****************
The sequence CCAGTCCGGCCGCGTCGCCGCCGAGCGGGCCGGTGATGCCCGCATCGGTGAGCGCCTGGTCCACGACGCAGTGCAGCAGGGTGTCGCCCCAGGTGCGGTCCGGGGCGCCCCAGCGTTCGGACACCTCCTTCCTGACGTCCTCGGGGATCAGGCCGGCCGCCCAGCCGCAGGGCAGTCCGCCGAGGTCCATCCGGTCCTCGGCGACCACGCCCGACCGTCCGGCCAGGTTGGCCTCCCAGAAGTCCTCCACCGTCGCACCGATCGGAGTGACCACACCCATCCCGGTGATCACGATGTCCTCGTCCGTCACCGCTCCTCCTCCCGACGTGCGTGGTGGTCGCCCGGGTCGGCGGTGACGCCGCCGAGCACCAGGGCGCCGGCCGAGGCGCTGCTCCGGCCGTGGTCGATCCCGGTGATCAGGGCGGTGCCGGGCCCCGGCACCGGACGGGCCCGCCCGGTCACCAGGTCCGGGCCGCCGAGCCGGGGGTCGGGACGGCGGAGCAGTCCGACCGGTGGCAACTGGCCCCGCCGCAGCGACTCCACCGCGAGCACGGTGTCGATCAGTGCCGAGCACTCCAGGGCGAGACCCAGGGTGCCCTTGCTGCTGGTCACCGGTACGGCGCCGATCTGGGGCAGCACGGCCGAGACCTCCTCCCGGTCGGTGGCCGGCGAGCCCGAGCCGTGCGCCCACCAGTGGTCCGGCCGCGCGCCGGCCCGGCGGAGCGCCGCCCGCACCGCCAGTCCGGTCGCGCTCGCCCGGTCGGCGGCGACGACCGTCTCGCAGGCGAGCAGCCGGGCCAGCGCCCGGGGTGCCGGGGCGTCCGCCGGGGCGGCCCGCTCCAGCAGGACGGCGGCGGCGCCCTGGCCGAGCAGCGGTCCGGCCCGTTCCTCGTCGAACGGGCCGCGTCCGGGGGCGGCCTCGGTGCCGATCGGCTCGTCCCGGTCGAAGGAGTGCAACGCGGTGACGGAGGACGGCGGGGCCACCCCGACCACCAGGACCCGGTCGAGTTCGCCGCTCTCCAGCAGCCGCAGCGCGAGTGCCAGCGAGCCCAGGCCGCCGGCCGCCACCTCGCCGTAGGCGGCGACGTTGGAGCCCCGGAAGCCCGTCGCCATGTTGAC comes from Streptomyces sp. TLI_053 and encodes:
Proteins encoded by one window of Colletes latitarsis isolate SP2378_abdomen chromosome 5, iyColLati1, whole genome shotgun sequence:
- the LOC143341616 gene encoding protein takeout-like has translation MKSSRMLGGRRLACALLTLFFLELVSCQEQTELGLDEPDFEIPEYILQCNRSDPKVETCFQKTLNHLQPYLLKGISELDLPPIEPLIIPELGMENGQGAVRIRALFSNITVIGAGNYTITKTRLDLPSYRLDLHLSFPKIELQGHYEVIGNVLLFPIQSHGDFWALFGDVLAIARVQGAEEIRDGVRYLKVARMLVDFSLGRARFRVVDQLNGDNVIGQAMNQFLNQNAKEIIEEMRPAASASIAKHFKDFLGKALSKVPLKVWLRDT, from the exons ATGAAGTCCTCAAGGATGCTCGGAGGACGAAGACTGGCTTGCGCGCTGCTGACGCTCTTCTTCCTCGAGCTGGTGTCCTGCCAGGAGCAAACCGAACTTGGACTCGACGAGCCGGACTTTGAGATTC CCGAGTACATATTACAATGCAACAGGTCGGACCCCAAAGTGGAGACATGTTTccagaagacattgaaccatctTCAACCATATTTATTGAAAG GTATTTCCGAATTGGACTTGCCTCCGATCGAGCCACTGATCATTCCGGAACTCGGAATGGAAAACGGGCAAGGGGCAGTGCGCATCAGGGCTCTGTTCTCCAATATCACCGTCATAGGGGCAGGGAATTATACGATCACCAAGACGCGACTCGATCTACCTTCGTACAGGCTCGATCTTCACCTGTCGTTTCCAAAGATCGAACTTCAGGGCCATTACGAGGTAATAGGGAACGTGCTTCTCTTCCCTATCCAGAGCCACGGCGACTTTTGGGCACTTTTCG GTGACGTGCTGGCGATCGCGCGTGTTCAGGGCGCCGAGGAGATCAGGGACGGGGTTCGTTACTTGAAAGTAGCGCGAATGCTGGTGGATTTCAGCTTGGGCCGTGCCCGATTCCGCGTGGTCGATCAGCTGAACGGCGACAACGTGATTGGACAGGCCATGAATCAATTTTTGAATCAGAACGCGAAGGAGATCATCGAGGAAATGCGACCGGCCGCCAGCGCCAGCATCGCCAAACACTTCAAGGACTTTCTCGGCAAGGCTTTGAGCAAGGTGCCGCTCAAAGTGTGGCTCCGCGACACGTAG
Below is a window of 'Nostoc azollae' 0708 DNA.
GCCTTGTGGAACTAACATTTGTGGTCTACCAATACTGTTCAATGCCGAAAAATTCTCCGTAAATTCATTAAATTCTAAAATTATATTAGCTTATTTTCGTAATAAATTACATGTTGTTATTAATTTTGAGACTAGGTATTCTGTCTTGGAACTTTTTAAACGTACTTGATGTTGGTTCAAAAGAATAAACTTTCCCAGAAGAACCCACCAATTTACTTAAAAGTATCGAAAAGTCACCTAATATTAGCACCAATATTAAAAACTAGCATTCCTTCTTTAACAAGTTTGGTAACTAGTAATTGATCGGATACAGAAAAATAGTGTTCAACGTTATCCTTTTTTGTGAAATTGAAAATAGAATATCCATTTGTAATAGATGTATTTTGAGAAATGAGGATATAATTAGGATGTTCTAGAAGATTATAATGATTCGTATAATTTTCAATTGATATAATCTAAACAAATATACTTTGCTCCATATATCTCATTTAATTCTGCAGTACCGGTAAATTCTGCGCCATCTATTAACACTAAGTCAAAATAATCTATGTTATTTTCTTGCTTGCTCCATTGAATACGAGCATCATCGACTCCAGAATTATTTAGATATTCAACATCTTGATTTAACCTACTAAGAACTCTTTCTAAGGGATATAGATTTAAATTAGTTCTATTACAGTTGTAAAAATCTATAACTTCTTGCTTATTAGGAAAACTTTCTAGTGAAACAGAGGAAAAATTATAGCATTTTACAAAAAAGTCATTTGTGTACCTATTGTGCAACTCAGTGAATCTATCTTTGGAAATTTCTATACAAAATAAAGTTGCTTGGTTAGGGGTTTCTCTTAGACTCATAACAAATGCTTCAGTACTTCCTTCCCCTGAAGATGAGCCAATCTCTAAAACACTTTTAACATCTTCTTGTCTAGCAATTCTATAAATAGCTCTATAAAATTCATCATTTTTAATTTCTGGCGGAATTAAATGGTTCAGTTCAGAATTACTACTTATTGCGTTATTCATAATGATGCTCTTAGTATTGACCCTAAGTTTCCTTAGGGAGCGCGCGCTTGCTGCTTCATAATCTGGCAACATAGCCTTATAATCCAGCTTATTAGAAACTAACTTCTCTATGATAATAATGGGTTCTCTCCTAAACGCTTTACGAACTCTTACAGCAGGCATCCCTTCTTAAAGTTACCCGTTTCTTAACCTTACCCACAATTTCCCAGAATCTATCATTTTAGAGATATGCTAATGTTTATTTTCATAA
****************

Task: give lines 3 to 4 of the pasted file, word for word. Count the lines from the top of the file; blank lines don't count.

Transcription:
- the LOC143341616 gene encoding protein takeout-like has translation MKSSRMLGGRRLACALLTLFFLELVSCQEQTELGLDEPDFEIPEYILQCNRSDPKVETCFQKTLNHLQPYLLKGISELDLPPIEPLIIPELGMENGQGAVRIRALFSNITVIGAGNYTITKTRLDLPSYRLDLHLSFPKIELQGHYEVIGNVLLFPIQSHGDFWALFGDVLAIARVQGAEEIRDGVRYLKVARMLVDFSLGRARFRVVDQLNGDNVIGQAMNQFLNQNAKEIIEEMRPAASASIAKHFKDFLGKALSKVPLKVWLRDT, from the exons ATGAAGTCCTCAAGGATGCTCGGAGGACGAAGACTGGCTTGCGCGCTGCTGACGCTCTTCTTCCTCGAGCTGGTGTCCTGCCAGGAGCAAACCGAACTTGGACTCGACGAGCCGGACTTTGAGATTC CCGAGTACATATTACAATGCAACAGGTCGGACCCCAAAGTGGAGACATGTTTccagaagacattgaaccatctTCAACCATATTTATTGAAAG GTATTTCCGAATTGGACTTGCCTCCGATCGAGCCACTGATCATTCCGGAACTCGGAATGGAAAACGGGCAAGGGGCAGTGCGCATCAGGGCTCTGTTCTCCAATATCACCGTCATAGGGGCAGGGAATTATACGATCACCAAGACGCGACTCGATCTACCTTCGTACAGGCTCGATCTTCACCTGTCGTTTCCAAAGATCGAACTTCAGGGCCATTACGAGGTAATAGGGAACGTGCTTCTCTTCCCTATCCAGAGCCACGGCGACTTTTGGGCACTTTTCG GTGACGTGCTGGCGATCGCGCGTGTTCAGGGCGCCGAGGAGATCAGGGACGGGGTTCGTTACTTGAAAGTAGCGCGAATGCTGGTGGATTTCAGCTTGGGCCGTGCCCGATTCCGCGTGGTCGATCAGCTGAACGGCGACAACGTGATTGGACAGGCCATGAATCAATTTTTGAATCAGAACGCGAAGGAGATCATCGAGGAAATGCGACCGGCCGCCAGCGCCAGCATCGCCAAACACTTCAAGGACTTTCTCGGCAAGGCTTTGAGCAAGGTGCCGCTCAAAGTGTGGCTCCGCGACACGTAG
Below is a window of 'Nostoc azollae' 0708 DNA.